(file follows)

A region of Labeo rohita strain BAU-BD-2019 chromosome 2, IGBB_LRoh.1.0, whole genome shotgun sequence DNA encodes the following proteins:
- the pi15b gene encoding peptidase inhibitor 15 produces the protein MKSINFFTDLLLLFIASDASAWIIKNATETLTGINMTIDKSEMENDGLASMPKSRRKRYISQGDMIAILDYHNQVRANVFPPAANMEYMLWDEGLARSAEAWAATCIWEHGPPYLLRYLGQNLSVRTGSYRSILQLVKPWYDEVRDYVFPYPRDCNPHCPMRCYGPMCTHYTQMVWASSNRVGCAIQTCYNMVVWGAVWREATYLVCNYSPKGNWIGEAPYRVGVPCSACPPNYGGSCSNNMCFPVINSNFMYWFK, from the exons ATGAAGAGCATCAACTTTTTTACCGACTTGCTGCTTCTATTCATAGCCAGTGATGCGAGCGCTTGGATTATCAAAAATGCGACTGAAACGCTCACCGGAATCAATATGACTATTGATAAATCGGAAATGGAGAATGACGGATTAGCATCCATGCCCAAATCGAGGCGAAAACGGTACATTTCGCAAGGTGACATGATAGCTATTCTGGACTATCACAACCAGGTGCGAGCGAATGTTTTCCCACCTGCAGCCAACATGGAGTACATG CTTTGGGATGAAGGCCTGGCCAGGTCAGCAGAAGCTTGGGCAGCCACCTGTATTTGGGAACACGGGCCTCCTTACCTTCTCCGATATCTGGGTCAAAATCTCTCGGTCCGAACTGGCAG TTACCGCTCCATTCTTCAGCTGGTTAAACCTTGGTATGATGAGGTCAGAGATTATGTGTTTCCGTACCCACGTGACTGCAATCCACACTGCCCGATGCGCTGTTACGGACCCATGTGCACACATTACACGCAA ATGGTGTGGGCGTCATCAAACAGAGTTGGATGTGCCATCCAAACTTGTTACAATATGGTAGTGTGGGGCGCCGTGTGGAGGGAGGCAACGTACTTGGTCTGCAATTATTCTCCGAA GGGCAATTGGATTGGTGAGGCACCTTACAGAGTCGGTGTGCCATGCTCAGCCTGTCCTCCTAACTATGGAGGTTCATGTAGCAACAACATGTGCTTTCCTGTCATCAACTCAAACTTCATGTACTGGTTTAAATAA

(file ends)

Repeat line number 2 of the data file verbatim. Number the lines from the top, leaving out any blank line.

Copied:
- the pi15b gene encoding peptidase inhibitor 15 produces the protein MKSINFFTDLLLLFIASDASAWIIKNATETLTGINMTIDKSEMENDGLASMPKSRRKRYISQGDMIAILDYHNQVRANVFPPAANMEYMLWDEGLARSAEAWAATCIWEHGPPYLLRYLGQNLSVRTGSYRSILQLVKPWYDEVRDYVFPYPRDCNPHCPMRCYGPMCTHYTQMVWASSNRVGCAIQTCYNMVVWGAVWREATYLVCNYSPKGNWIGEAPYRVGVPCSACPPNYGGSCSNNMCFPVINSNFMYWFK, from the exons ATGAAGAGCATCAACTTTTTTACCGACTTGCTGCTTCTATTCATAGCCAGTGATGCGAGCGCTTGGATTATCAAAAATGCGACTGAAACGCTCACCGGAATCAATATGACTATTGATAAATCGGAAATGGAGAATGACGGATTAGCATCCATGCCCAAATCGAGGCGAAAACGGTACATTTCGCAAGGTGACATGATAGCTATTCTGGACTATCACAACCAGGTGCGAGCGAATGTTTTCCCACCTGCAGCCAACATGGAGTACATG CTTTGGGATGAAGGCCTGGCCAGGTCAGCAGAAGCTTGGGCAGCCACCTGTATTTGGGAACACGGGCCTCCTTACCTTCTCCGATATCTGGGTCAAAATCTCTCGGTCCGAACTGGCAG TTACCGCTCCATTCTTCAGCTGGTTAAACCTTGGTATGATGAGGTCAGAGATTATGTGTTTCCGTACCCACGTGACTGCAATCCACACTGCCCGATGCGCTGTTACGGACCCATGTGCACACATTACACGCAA ATGGTGTGGGCGTCATCAAACAGAGTTGGATGTGCCATCCAAACTTGTTACAATATGGTAGTGTGGGGCGCCGTGTGGAGGGAGGCAACGTACTTGGTCTGCAATTATTCTCCGAA GGGCAATTGGATTGGTGAGGCACCTTACAGAGTCGGTGTGCCATGCTCAGCCTGTCCTCCTAACTATGGAGGTTCATGTAGCAACAACATGTGCTTTCCTGTCATCAACTCAAACTTCATGTACTGGTTTAAATAA